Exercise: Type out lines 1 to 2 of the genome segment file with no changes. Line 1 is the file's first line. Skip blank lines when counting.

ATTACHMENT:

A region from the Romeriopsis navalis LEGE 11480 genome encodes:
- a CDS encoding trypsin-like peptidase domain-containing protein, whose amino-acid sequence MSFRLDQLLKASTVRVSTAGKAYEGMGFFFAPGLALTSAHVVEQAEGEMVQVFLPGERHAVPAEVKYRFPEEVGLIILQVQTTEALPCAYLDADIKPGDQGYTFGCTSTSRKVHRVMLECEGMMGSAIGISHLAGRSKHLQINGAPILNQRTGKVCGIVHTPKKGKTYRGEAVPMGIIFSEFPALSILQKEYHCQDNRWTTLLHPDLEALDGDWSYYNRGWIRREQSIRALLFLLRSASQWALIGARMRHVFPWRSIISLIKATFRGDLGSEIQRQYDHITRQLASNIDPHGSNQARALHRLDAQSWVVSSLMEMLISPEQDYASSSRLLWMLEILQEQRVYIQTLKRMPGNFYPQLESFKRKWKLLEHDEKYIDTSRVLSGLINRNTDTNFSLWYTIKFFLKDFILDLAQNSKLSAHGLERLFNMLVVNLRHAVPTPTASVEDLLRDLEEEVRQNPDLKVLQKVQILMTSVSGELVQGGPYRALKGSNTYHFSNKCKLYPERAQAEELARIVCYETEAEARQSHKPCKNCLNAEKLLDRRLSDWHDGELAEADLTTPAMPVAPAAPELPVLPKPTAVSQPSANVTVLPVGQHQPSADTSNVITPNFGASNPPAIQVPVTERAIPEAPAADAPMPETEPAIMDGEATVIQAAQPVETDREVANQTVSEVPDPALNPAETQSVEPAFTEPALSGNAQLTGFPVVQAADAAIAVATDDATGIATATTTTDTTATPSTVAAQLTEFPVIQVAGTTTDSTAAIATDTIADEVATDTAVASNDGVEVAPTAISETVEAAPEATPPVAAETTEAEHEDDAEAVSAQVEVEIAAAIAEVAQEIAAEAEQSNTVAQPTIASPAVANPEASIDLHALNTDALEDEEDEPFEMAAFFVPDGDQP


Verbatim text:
A region from the Romeriopsis navalis LEGE 11480 genome encodes:
- a CDS encoding trypsin-like peptidase domain-containing protein, whose amino-acid sequence MSFRLDQLLKASTVRVSTAGKAYEGMGFFFAPGLALTSAHVVEQAEGEMVQVFLPGERHAVPAEVKYRFPEEVGLIILQVQTTEALPCAYLDADIKPGDQGYTFGCTSTSRKVHRVMLECEGMMGSAIGISHLAGRSKHLQINGAPILNQRTGKVCGIVHTPKKGKTYRGEAVPMGIIFSEFPALSILQKEYHCQDNRWTTLLHPDLEALDGDWSYYNRGWIRREQSIRALLFLLRSASQWALIGARMRHVFPWRSIISLIKATFRGDLGSEIQRQYDHITRQLASNIDPHGSNQARALHRLDAQSWVVSSLMEMLISPEQDYASSSRLLWMLEILQEQRVYIQTLKRMPGNFYPQLESFKRKWKLLEHDEKYIDTSRVLSGLINRNTDTNFSLWYTIKFFLKDFILDLAQNSKLSAHGLERLFNMLVVNLRHAVPTPTASVEDLLRDLEEEVRQNPDLKVLQKVQILMTSVSGELVQGGPYRALKGSNTYHFSNKCKLYPERAQAEELARIVCYETEAEARQSHKPCKNCLNAEKLLDRRLSDWHDGELAEADLTTPAMPVAPAAPELPVLPKPTAVSQPSANVTVLPVGQHQPSADTSNVITPNFGASNPPAIQVPVTERAIPEAPAADAPMPETEPAIMDGEATVIQAAQPVETDREVANQTVSEVPDPALNPAETQSVEPAFTEPALSGNAQLTGFPVVQAADAAIAVATDDATGIATATTTTDTTATPSTVAAQLTEFPVIQVAGTTTDSTAAIATDTIADEVATDTAVASNDGVEVAPTAISETVEAAPEATPPVAAETTEAEHEDDAEAVSAQVEVEIAAAIAEVAQEIAAEAEQSNTVAQPTIASPAVANPEASIDLHALNTDALEDEEDEPFEMAAFFVPDGDQP